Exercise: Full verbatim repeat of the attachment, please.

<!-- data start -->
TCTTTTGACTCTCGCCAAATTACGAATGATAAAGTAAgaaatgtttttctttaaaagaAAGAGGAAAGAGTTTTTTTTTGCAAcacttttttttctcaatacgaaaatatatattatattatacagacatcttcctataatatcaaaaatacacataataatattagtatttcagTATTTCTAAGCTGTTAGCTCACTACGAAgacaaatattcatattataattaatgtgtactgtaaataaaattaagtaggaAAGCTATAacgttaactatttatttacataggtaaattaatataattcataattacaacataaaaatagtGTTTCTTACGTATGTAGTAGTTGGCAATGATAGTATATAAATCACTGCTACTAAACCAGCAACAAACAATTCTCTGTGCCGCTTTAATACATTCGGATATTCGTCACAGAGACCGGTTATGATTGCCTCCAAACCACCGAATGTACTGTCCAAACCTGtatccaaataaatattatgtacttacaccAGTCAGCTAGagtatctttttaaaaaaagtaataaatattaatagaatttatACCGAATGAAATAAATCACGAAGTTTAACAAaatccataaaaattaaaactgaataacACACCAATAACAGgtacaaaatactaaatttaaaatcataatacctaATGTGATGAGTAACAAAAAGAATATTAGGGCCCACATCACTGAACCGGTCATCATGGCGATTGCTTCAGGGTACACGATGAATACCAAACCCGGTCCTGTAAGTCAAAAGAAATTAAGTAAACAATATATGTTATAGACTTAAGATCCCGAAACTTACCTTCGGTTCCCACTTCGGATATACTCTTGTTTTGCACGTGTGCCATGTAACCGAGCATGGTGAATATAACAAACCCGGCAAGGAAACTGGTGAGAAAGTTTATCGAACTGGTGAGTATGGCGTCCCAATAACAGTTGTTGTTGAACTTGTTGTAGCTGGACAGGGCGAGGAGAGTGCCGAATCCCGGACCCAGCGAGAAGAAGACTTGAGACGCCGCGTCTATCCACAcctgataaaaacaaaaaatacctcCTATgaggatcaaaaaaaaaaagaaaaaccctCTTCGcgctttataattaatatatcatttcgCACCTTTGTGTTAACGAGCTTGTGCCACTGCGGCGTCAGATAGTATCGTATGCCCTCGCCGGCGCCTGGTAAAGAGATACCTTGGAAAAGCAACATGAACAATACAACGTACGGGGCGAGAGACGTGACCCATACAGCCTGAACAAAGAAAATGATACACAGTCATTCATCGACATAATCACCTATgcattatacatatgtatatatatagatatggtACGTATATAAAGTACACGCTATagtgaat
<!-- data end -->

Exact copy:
TCTTTTGACTCTCGCCAAATTACGAATGATAAAGTAAgaaatgtttttctttaaaagaAAGAGGAAAGAGTTTTTTTTTGCAAcacttttttttctcaatacgaaaatatatattatattatacagacatcttcctataatatcaaaaatacacataataatattagtatttcagTATTTCTAAGCTGTTAGCTCACTACGAAgacaaatattcatattataattaatgtgtactgtaaataaaattaagtaggaAAGCTATAacgttaactatttatttacataggtaaattaatataattcataattacaacataaaaatagtGTTTCTTACGTATGTAGTAGTTGGCAATGATAGTATATAAATCACTGCTACTAAACCAGCAACAAACAATTCTCTGTGCCGCTTTAATACATTCGGATATTCGTCACAGAGACCGGTTATGATTGCCTCCAAACCACCGAATGTACTGTCCAAACCTGtatccaaataaatattatgtacttacaccAGTCAGCTAGagtatctttttaaaaaaagtaataaatattaatagaatttatACCGAATGAAATAAATCACGAAGTTTAACAAaatccataaaaattaaaactgaataacACACCAATAACAGgtacaaaatactaaatttaaaatcataatacctaATGTGATGAGTAACAAAAAGAATATTAGGGCCCACATCACTGAACCGGTCATCATGGCGATTGCTTCAGGGTACACGATGAATACCAAACCCGGTCCTGTAAGTCAAAAGAAATTAAGTAAACAATATATGTTATAGACTTAAGATCCCGAAACTTACCTTCGGTTCCCACTTCGGATATACTCTTGTTTTGCACGTGTGCCATGTAACCGAGCATGGTGAATATAACAAACCCGGCAAGGAAACTGGTGAGAAAGTTTATCGAACTGGTGAGTATGGCGTCCCAATAACAGTTGTTGTTGAACTTGTTGTAGCTGGACAGGGCGAGGAGAGTGCCGAATCCCGGACCCAGCGAGAAGAAGACTTGAGACGCCGCGTCTATCCACAcctgataaaaacaaaaaatacctcCTATgaggatcaaaaaaaaaaagaaaaaccctCTTCGcgctttataattaatatatcatttcgCACCTTTGTGTTAACGAGCTTGTGCCACTGCGGCGTCAGATAGTATCGTATGCCCTCGCCGGCGCCTGGTAAAGAGATACCTTGGAAAAGCAACATGAACAATACAACGTACGGGGCGAGAGACGTGACCCATACAGCCTGAACAAAGAAAATGATACACAGTCATTCATCGACATAATCACCTATgcattatacatatgtatatatatagatatggtACGTATATAAAGTACACGCTATagtgaat